A New Robot Jumps Higher Than All The Rest
About as high as LeBron
Robots are not known for being agile. Present them with rough terrain, like rocky ground or stairs, and most will stumble and fall, unable to get up on their own. That’s not particularly useful if a robot needs to navigate that terrain for an important mission, like performing search and rescue after a fire or building collapse.
Now a new type of robot designed by engineers from the University of California at Berkeley may start changing that reputation—it can jump higher and faster than any robot yet.
The researchers had a couple of different inspirations. One was a little mammal called the galago, also known as a bush baby. It can stay crouched for a long time, then spring into the air and fly higher than its muscles would be able to propel it without the use of elastic tendons to amplify the muscles’ power. They were also inspired by parkour, the sport of using constructions that are typically barriers, like walls, as a way to propel movement through a space.
The robot the researchers created, described in a study published Tuesday in Science Robotics, is flat on top with a diagonal piece that moves towards a wide, four-pronged base, looking sort of like a leg with the hip attached. The prototype, named Salto, has a motor and spring in its “hip” that bends and releases the carbon fiber leg. The spring in particular allows Salt to store power before a jump.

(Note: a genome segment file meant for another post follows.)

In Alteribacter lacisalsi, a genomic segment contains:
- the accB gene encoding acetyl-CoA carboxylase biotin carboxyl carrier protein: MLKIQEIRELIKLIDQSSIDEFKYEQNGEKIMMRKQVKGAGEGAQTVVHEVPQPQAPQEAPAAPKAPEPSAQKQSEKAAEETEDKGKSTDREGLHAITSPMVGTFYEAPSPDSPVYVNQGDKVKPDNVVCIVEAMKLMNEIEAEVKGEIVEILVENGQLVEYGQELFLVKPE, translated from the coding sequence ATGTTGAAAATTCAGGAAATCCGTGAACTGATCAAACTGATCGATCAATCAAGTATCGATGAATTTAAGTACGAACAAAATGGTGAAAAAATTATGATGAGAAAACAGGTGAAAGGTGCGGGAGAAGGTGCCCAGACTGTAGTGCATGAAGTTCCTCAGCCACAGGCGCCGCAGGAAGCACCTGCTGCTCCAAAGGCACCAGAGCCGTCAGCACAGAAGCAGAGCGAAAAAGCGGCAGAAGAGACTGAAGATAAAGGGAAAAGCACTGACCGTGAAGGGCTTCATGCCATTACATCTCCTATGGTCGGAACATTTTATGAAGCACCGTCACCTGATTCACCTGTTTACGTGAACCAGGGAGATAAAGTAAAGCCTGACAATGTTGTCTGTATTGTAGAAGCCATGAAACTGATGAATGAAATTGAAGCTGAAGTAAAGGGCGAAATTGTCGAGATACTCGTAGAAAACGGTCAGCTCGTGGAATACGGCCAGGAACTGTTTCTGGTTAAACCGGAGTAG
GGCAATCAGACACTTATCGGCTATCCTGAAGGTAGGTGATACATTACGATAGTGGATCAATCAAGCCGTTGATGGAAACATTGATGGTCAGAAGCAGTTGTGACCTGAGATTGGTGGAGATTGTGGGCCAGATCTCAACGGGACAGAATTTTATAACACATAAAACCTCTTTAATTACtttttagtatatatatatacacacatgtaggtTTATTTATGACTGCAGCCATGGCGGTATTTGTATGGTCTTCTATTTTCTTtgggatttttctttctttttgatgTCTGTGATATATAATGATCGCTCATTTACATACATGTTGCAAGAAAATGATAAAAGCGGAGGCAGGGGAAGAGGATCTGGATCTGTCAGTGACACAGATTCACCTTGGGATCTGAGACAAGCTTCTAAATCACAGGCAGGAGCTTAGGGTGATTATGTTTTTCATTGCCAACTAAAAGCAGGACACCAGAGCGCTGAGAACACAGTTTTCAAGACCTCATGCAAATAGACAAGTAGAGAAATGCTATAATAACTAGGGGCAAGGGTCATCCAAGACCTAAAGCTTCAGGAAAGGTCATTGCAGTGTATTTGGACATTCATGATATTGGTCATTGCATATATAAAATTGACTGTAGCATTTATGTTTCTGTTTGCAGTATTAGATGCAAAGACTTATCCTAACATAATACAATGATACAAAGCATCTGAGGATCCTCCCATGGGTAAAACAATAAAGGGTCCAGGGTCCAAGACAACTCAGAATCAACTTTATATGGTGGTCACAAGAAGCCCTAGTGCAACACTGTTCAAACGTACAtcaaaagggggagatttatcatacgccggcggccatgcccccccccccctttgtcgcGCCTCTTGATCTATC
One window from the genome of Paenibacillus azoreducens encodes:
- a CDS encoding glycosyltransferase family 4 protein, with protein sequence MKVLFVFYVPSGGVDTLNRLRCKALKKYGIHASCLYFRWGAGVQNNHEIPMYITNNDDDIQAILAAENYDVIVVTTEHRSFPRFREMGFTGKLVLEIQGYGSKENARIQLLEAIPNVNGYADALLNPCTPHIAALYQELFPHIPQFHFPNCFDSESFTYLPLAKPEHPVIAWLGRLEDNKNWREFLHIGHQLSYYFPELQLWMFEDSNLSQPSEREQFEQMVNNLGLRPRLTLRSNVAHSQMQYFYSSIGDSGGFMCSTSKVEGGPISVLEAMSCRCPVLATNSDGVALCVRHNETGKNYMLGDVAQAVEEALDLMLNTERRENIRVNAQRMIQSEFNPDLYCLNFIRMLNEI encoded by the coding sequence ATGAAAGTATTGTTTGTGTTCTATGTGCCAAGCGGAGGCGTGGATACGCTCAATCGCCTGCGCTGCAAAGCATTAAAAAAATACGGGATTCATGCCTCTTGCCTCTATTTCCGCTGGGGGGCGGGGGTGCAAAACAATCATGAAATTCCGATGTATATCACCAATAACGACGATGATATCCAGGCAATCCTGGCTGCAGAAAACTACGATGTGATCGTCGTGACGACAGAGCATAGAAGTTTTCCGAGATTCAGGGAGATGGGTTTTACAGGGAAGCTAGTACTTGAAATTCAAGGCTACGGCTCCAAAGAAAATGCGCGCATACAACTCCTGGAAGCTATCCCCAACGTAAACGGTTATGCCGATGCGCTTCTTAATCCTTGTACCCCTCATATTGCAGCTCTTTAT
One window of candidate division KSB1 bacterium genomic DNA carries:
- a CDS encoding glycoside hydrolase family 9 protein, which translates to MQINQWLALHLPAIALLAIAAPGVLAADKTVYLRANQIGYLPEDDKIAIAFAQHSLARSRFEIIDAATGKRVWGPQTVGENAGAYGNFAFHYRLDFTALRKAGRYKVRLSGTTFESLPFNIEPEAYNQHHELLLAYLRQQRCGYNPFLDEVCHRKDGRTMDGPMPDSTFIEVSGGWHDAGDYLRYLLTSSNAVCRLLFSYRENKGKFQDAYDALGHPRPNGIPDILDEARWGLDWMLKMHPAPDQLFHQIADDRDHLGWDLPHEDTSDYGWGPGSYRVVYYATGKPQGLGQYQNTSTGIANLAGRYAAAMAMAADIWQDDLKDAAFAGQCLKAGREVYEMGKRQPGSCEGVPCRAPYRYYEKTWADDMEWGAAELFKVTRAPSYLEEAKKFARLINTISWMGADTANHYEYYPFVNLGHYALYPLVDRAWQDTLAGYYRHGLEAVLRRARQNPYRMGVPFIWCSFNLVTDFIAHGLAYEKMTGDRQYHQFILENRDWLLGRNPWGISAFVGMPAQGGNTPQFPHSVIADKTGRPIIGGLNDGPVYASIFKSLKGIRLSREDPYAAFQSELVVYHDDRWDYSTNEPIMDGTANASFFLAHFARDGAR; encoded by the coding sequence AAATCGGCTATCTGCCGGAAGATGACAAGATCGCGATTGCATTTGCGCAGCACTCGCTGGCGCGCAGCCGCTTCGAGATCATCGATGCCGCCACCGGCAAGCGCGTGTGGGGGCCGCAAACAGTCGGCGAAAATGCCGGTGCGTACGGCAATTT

In a series of tests, Salto could jump to more than three feet in just over half a second from a total standstill. That’s nearly a foot above the vertical leap of a typical basketball player (though it’s about tied with LeBron James’ 40 inches of jumping height). Propelling itself from the floor to a wall and jumping off that, Salt could get even higher.
To compare Salto’s agility to that other robots and animals, the researchers devised a metric based on the height, speed, and frequency of the jump. By that metric, Salto outperforms any other robot ever made, and even some animals such as humans and several types of frogs.
But Salto is still not as agile as a bush baby — it’s only at 78 percent the agility of its mammalian inspiration. And it’s still a ways away from being useful in real-world search and rescue efforts. For now, it’s too small to, say, remove debris or physically extract victims, which would be most useful in those types of emergency situations.
In future iterations, the researchers intend to explore more of Salto’s physical capabilities, stringing together a series of jumps to navigate in more natural environments (and also make its movements look a lot more like parkour).
“In the future we’d like to be able to take a map of an environment and extract from that places to jump, good spots for jumping, then be able to direct Salto about to jump, how high, and how far,” Duncan Haldane, one of the researchers leading the project, in a video.